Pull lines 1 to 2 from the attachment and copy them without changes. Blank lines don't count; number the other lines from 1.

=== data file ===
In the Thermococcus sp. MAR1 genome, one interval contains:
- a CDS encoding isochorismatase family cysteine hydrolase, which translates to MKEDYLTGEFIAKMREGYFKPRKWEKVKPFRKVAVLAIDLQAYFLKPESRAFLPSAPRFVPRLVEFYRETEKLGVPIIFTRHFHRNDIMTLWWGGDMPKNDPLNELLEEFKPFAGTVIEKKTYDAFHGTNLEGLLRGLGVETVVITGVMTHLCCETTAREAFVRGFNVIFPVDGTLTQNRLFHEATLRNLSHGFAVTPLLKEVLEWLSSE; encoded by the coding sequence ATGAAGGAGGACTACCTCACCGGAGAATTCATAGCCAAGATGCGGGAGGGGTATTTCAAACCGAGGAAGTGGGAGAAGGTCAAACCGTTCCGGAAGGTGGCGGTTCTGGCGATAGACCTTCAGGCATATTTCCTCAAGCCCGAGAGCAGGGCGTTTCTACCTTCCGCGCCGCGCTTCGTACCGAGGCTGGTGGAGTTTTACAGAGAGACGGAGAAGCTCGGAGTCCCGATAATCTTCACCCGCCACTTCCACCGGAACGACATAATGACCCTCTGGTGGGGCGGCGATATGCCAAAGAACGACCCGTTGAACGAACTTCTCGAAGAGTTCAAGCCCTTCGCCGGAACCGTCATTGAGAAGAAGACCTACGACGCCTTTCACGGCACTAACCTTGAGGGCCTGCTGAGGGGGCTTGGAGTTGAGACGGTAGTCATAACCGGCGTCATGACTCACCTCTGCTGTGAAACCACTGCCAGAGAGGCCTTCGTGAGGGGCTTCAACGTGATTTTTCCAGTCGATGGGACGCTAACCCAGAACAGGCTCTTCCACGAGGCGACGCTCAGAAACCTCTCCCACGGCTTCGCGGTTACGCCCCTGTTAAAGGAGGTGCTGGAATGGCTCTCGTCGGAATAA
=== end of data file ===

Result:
In the Thermococcus sp. MAR1 genome, one interval contains:
- a CDS encoding isochorismatase family cysteine hydrolase, which translates to MKEDYLTGEFIAKMREGYFKPRKWEKVKPFRKVAVLAIDLQAYFLKPESRAFLPSAPRFVPRLVEFYRETEKLGVPIIFTRHFHRNDIMTLWWGGDMPKNDPLNELLEEFKPFAGTVIEKKTYDAFHGTNLEGLLRGLGVETVVITGVMTHLCCETTAREAFVRGFNVIFPVDGTLTQNRLFHEATLRNLSHGFAVTPLLKEVLEWLSSE; encoded by the coding sequence ATGAAGGAGGACTACCTCACCGGAGAATTCATAGCCAAGATGCGGGAGGGGTATTTCAAACCGAGGAAGTGGGAGAAGGTCAAACCGTTCCGGAAGGTGGCGGTTCTGGCGATAGACCTTCAGGCATATTTCCTCAAGCCCGAGAGCAGGGCGTTTCTACCTTCCGCGCCGCGCTTCGTACCGAGGCTGGTGGAGTTTTACAGAGAGACGGAGAAGCTCGGAGTCCCGATAATCTTCACCCGCCACTTCCACCGGAACGACATAATGACCCTCTGGTGGGGCGGCGATATGCCAAAGAACGACCCGTTGAACGAACTTCTCGAAGAGTTCAAGCCCTTCGCCGGAACCGTCATTGAGAAGAAGACCTACGACGCCTTTCACGGCACTAACCTTGAGGGCCTGCTGAGGGGGCTTGGAGTTGAGACGGTAGTCATAACCGGCGTCATGACTCACCTCTGCTGTGAAACCACTGCCAGAGAGGCCTTCGTGAGGGGCTTCAACGTGATTTTTCCAGTCGATGGGACGCTAACCCAGAACAGGCTCTTCCACGAGGCGACGCTCAGAAACCTCTCCCACGGCTTCGCGGTTACGCCCCTGTTAAAGGAGGTGCTGGAATGGCTCTCGTCGGAATAA